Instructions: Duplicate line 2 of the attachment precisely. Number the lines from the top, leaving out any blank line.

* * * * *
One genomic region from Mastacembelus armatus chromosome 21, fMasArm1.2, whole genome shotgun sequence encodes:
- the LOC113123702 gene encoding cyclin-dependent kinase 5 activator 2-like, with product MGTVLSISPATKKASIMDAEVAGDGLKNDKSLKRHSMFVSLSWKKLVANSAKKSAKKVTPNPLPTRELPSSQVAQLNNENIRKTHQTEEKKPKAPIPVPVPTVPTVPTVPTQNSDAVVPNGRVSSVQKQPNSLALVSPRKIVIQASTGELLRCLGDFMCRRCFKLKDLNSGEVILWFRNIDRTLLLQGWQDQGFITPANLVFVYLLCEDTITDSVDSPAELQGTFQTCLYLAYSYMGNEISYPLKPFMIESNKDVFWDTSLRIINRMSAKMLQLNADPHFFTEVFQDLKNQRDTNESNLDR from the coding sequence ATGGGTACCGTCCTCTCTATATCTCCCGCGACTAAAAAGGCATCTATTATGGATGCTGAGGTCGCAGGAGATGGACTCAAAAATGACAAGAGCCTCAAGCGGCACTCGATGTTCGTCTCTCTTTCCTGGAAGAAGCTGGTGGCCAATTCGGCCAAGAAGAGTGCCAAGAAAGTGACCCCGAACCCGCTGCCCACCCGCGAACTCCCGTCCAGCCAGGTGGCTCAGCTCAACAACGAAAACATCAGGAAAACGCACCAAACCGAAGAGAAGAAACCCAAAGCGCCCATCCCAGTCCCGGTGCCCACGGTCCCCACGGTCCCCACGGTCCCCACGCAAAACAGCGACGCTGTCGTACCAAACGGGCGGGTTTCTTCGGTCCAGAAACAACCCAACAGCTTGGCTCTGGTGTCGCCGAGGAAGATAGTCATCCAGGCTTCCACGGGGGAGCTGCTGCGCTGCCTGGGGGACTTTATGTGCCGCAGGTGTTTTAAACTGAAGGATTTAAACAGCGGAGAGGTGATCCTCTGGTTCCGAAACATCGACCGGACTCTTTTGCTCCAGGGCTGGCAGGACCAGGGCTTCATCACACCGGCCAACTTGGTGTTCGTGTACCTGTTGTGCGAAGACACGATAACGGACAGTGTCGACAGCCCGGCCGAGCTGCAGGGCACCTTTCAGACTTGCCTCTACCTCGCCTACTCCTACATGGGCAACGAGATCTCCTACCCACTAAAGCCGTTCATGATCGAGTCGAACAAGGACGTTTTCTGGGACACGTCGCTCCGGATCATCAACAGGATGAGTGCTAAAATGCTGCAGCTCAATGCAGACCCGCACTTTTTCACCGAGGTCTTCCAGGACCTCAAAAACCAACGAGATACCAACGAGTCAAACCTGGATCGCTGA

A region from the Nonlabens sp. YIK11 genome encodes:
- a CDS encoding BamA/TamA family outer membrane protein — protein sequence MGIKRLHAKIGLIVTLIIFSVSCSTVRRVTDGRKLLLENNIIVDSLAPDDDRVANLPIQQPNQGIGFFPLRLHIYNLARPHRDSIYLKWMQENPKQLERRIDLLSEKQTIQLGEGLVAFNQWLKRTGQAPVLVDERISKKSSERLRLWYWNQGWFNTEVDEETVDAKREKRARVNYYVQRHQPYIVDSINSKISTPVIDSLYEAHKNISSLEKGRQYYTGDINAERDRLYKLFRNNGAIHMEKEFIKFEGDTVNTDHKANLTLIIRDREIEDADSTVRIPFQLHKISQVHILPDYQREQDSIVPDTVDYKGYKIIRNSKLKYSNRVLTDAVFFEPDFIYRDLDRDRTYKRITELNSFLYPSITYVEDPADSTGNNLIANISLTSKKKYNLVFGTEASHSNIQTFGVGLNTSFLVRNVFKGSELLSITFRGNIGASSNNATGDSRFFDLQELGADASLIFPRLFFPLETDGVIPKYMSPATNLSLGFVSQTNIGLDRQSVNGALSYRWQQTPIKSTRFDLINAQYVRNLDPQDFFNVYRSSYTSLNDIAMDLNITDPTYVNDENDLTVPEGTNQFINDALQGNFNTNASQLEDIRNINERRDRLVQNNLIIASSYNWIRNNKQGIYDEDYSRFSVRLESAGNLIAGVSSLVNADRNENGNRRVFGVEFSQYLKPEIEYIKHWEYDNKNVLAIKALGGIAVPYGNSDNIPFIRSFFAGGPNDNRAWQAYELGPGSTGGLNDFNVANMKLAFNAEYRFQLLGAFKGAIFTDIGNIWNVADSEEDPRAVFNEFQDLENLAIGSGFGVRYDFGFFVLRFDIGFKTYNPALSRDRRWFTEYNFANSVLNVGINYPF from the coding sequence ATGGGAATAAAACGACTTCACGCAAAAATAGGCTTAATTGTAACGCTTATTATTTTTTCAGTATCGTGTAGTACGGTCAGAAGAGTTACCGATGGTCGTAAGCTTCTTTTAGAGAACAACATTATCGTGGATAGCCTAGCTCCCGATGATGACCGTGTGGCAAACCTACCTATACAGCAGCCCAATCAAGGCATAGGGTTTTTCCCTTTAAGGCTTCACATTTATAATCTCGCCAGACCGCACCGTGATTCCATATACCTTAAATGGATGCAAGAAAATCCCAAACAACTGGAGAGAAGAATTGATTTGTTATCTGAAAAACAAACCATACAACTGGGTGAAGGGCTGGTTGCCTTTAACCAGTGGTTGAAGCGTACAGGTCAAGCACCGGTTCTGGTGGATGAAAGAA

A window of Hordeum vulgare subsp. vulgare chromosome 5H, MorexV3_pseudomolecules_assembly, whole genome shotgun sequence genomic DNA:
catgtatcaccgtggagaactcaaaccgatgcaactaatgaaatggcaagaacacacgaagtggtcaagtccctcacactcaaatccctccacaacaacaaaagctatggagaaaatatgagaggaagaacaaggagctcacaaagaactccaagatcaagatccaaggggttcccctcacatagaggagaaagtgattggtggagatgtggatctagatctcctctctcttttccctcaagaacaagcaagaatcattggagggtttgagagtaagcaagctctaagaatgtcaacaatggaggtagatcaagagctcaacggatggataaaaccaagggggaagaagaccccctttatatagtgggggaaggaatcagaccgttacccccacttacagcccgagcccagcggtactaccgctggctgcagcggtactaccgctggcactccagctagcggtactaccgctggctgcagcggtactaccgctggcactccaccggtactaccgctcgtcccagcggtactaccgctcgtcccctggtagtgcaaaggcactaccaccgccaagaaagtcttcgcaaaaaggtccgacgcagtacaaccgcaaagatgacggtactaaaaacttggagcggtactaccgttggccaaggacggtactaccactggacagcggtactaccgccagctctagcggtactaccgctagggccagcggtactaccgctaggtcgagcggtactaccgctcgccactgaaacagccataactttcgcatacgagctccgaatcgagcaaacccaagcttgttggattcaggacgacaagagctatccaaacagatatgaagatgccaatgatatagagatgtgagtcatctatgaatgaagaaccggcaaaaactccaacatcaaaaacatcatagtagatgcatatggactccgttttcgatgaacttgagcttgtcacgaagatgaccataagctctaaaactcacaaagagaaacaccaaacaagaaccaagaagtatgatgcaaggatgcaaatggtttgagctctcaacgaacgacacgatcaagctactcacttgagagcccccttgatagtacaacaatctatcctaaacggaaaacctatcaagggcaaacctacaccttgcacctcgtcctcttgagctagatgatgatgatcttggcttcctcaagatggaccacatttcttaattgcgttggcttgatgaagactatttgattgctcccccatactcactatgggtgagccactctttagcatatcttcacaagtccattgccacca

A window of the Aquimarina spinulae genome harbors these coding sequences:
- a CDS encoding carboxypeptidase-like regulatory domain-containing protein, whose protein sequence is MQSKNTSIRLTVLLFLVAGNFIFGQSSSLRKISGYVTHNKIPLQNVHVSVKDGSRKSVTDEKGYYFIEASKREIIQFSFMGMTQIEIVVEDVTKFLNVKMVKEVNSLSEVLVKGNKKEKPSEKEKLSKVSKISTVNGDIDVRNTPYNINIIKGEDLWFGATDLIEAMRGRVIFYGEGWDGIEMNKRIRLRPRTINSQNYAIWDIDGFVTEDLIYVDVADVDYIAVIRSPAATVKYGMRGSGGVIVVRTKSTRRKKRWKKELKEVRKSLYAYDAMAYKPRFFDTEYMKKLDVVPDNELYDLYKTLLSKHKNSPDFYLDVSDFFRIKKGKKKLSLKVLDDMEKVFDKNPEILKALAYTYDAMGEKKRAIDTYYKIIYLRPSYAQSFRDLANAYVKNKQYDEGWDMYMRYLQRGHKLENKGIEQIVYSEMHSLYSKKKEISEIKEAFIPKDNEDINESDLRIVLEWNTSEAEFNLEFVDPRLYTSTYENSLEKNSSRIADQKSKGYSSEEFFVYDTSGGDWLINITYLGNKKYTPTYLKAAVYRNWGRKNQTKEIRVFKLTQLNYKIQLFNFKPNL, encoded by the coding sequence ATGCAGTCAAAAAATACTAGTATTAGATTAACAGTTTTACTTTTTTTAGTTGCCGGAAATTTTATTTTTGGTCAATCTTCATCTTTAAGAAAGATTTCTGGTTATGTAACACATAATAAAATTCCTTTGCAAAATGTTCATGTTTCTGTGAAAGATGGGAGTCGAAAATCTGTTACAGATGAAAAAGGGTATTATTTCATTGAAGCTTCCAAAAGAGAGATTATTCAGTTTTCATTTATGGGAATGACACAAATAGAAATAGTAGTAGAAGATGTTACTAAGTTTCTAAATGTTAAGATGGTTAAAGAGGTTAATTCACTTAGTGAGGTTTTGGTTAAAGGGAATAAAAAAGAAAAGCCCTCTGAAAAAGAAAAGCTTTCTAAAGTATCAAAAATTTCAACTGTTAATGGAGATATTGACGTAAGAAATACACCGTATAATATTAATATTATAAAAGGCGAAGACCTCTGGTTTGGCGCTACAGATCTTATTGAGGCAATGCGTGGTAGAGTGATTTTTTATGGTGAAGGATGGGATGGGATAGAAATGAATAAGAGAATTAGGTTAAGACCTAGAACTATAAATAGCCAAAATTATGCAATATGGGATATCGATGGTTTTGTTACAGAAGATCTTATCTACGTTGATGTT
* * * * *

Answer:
- the LOC113123702 gene encoding cyclin-dependent kinase 5 activator 2-like, with product MGTVLSISPATKKASIMDAEVAGDGLKNDKSLKRHSMFVSLSWKKLVANSAKKSAKKVTPNPLPTRELPSSQVAQLNNENIRKTHQTEEKKPKAPIPVPVPTVPTVPTVPTQNSDAVVPNGRVSSVQKQPNSLALVSPRKIVIQASTGELLRCLGDFMCRRCFKLKDLNSGEVILWFRNIDRTLLLQGWQDQGFITPANLVFVYLLCEDTITDSVDSPAELQGTFQTCLYLAYSYMGNEISYPLKPFMIESNKDVFWDTSLRIINRMSAKMLQLNADPHFFTEVFQDLKNQRDTNESNLDR from the coding sequence ATGGGTACCGTCCTCTCTATATCTCCCGCGACTAAAAAGGCATCTATTATGGATGCTGAGGTCGCAGGAGATGGACTCAAAAATGACAAGAGCCTCAAGCGGCACTCGATGTTCGTCTCTCTTTCCTGGAAGAAGCTGGTGGCCAATTCGGCCAAGAAGAGTGCCAAGAAAGTGACCCCGAACCCGCTGCCCACCCGCGAACTCCCGTCCAGCCAGGTGGCTCAGCTCAACAACGAAAACATCAGGAAAACGCACCAAACCGAAGAGAAGAAACCCAAAGCGCCCATCCCAGTCCCGGTGCCCACGGTCCCCACGGTCCCCACGGTCCCCACGCAAAACAGCGACGCTGTCGTACCAAACGGGCGGGTTTCTTCGGTCCAGAAACAACCCAACAGCTTGGCTCTGGTGTCGCCGAGGAAGATAGTCATCCAGGCTTCCACGGGGGAGCTGCTGCGCTGCCTGGGGGACTTTATGTGCCGCAGGTGTTTTAAACTGAAGGATTTAAACAGCGGAGAGGTGATCCTCTGGTTCCGAAACATCGACCGGACTCTTTTGCTCCAGGGCTGGCAGGACCAGGGCTTCATCACACCGGCCAACTTGGTGTTCGTGTACCTGTTGTGCGAAGACACGATAACGGACAGTGTCGACAGCCCGGCCGAGCTGCAGGGCACCTTTCAGACTTGCCTCTACCTCGCCTACTCCTACATGGGCAACGAGATCTCCTACCCACTAAAGCCGTTCATGATCGAGTCGAACAAGGACGTTTTCTGGGACACGTCGCTCCGGATCATCAACAGGATGAGTGCTAAAATGCTGCAGCTCAATGCAGACCCGCACTTTTTCACCGAGGTCTTCCAGGACCTCAAAAACCAACGAGATACCAACGAGTCAAACCTGGATCGCTGA